Rounds continue until the draw deck runs out. Points are scored for food in a player’s bag (1 point per food token). In addition, each species is worth points equal to its population plus 1 point for each trait card remaining on a surviving species. High score wins!

Not surprisingly, Evolution’s strength lies in the way it evolves. Many card combinations are interactive. A plant-eater with Warning Call, for example, will protect species to the left and right of it. But a carnivore with Ambush can attack those protected species anyway! Not only are there so many trait combinations to keep each play different, the evaluation of how to develop your species changes too. Factors determining whether to create species that feed on plants or carnivores that feed on other animals or a bit of both (but how much) can alter from game to game based not only on your own proclivities and card draws but in reaction to what other players do. (There are only 17 carnivore cards in the deck of 129 so there will be a predominance of plant-eaters but having a few carnivores in the game can significantly impact on other species and other player’s point totals.) In implementing strategy, each card’s abilities needs to be weighed to maximize effect. You need to grow your holdings; winning with only one species is very difficult. But discarding cards to create and grow your species means their valuable trait powers are tossed aside. Tough choices abound.

As a byproduct of species expansion, plan to have a larger table as players tend to spread out as their displays grow. With a larger group of players, this can make spotting the tempting targets of vulnerable dinosaurs among your farther away opponents easy to miss. Stay alert! A big plus is the play aids given to each player which are extraordinary. They summarize the play phases but, more importantly, summarize the different types of trait cards for easy reference. This makes getting a handle of all of these various abilities much easier. And the first player marker – a large dinosaur piece – is a charming addition.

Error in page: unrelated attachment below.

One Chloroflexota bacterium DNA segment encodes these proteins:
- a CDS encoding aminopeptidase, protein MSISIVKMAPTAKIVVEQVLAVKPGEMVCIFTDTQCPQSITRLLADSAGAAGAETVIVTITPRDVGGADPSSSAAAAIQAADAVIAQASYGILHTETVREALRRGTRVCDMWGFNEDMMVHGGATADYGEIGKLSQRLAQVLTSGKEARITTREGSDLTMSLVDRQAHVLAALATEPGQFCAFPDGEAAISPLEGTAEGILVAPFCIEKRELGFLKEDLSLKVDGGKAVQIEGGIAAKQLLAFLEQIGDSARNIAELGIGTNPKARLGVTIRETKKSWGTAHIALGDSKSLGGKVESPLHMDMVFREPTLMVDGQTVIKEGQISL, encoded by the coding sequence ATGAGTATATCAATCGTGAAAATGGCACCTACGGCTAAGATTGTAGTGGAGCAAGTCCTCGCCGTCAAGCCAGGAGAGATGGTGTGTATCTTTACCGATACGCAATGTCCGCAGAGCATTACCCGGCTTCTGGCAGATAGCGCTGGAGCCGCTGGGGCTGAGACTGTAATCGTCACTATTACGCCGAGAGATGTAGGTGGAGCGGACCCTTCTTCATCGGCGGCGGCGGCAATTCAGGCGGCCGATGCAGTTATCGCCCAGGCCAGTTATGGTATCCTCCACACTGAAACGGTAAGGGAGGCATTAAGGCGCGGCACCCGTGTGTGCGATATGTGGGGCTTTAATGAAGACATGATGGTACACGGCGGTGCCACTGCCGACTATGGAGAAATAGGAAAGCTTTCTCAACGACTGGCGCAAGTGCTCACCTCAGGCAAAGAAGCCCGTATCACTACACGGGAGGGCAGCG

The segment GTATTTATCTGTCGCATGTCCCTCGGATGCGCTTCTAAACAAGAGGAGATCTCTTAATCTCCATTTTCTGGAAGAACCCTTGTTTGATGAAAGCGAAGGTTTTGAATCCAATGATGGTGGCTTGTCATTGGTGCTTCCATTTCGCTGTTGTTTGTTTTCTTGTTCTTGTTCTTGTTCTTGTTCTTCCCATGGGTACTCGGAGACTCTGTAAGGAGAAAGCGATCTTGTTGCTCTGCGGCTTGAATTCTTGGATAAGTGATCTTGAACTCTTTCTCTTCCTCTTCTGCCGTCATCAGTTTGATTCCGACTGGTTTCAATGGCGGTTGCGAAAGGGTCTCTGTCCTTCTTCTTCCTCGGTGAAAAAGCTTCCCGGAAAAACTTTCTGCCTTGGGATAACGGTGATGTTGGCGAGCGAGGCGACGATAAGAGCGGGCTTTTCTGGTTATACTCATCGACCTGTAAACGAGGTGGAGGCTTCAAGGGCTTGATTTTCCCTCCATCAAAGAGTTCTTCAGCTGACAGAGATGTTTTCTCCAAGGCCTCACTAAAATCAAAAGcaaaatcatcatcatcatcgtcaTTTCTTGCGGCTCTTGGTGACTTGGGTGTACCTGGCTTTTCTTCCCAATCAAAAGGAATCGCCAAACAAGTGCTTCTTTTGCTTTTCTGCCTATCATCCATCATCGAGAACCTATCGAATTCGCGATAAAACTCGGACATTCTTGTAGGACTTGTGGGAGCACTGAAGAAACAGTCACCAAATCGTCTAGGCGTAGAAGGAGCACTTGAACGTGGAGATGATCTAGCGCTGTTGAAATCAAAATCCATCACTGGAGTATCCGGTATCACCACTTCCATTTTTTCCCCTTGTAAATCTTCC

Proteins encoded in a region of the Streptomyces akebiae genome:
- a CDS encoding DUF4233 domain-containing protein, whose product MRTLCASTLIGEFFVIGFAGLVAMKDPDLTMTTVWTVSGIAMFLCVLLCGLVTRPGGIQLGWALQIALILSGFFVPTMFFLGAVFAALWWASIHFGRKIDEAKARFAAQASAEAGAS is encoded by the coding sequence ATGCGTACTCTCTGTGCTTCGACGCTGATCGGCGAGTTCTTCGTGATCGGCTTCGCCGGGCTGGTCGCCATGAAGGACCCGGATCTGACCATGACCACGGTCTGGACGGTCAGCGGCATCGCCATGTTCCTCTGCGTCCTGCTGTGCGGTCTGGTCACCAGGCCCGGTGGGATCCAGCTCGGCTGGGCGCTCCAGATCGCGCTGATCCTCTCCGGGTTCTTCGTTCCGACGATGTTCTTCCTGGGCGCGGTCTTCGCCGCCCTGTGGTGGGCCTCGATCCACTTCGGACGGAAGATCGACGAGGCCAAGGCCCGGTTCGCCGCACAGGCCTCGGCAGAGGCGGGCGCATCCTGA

The secret to winning at Evolution is to create a card engine of traits to keep species large and well fed. If your herd is mainly plant-eaters, you need to strive to make them, if not invulnerable to attacks, at least a less appealing food source. If you opt for carnivores, then aggression is the key.

Action is continuous in Evolution. The rise and fall of species is a constant source of challenges that manages to hold your interest throughout. Evolution is an auspicious beginning for strategy games from North Star as they undergo their own evolution of gaming style.

Have feedback? We’d love to hear from you.